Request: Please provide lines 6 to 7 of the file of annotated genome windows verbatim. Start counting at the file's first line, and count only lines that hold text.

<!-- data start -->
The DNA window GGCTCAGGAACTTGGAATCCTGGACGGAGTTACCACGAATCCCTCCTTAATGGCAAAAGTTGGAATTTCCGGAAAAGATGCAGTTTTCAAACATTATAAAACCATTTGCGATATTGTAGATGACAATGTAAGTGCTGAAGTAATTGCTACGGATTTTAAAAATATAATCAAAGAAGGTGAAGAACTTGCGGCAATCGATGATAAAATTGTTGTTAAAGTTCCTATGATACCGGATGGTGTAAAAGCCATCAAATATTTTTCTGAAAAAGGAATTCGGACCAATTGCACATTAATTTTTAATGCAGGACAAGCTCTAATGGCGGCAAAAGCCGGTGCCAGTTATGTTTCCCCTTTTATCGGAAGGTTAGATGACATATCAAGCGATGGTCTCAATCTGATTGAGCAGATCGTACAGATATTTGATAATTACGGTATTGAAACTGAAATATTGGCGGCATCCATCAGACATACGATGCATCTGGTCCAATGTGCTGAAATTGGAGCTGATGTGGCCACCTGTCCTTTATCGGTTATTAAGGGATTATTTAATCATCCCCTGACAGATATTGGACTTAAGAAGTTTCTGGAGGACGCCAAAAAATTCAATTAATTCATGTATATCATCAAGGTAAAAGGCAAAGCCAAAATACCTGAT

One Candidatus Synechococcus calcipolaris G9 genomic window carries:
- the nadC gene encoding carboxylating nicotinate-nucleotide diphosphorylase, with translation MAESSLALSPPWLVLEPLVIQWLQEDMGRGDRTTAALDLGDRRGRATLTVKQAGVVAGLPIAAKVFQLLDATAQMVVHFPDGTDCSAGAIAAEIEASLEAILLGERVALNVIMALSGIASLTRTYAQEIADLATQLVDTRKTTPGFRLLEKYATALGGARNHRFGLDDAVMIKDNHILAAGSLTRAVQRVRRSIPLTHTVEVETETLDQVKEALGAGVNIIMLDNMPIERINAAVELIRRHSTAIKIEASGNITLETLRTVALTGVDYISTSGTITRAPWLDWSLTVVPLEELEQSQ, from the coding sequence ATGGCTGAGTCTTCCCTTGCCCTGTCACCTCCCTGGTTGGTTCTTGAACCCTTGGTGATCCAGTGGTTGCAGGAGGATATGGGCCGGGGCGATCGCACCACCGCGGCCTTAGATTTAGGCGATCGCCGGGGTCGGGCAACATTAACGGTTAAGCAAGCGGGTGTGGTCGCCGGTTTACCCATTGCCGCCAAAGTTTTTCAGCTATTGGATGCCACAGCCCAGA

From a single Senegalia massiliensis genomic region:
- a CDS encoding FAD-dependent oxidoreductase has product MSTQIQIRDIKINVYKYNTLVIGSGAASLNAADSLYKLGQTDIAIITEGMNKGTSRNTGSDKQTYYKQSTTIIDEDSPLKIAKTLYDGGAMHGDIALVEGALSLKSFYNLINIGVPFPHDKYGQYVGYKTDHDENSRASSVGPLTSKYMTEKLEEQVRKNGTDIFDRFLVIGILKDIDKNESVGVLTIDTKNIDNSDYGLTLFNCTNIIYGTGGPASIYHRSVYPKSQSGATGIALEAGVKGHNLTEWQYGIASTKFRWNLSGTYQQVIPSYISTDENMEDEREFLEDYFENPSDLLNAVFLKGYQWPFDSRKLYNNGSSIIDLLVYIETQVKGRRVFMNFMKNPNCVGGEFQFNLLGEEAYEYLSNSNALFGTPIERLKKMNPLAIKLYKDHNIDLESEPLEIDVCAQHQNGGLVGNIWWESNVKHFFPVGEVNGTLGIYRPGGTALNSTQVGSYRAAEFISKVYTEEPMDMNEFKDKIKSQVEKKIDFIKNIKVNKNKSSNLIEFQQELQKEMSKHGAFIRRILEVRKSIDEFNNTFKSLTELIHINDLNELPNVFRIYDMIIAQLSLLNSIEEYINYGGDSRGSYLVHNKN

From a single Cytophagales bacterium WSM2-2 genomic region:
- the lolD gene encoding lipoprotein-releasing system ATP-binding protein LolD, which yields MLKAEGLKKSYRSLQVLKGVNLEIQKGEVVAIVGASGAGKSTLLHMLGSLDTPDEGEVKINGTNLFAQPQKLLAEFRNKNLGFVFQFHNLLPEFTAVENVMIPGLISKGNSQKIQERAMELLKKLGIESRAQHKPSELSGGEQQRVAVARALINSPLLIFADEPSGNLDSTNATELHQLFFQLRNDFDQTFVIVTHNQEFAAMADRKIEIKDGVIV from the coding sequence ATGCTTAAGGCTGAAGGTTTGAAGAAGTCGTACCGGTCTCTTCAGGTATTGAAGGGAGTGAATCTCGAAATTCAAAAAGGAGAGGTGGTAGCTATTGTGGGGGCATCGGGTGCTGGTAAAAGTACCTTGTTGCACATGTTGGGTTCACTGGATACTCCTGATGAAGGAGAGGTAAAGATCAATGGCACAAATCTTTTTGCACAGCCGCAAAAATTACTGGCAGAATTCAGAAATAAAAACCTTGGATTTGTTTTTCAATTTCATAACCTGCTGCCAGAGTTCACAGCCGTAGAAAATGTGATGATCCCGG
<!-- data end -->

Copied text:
From a single Cytophagales bacterium WSM2-2 genomic region:
- the lolD gene encoding lipoprotein-releasing system ATP-binding protein LolD, which yields MLKAEGLKKSYRSLQVLKGVNLEIQKGEVVAIVGASGAGKSTLLHMLGSLDTPDEGEVKINGTNLFAQPQKLLAEFRNKNLGFVFQFHNLLPEFTAVENVMIPGLISKGNSQKIQERAMELLKKLGIESRAQHKPSELSGGEQQRVAVARALINSPLLIFADEPSGNLDSTNATELHQLFFQLRNDFDQTFVIVTHNQEFAAMADRKIEIKDGVIV from the coding sequence ATGCTTAAGGCTGAAGGTTTGAAGAAGTCGTACCGGTCTCTTCAGGTATTGAAGGGAGTGAATCTCGAAATTCAAAAAGGAGAGGTGGTAGCTATTGTGGGGGCATCGGGTGCTGGTAAAAGTACCTTGTTGCACATGTTGGGTTCACTGGATACTCCTGATGAAGGAGAGGTAAAGATCAATGGCACAAATCTTTTTGCACAGCCGCAAAAATTACTGGCAGAATTCAGAAATAAAAACCTTGGATTTGTTTTTCAATTTCATAACCTGCTGCCAGAGTTCACAGCCGTAGAAAATGTGATGATCCCGG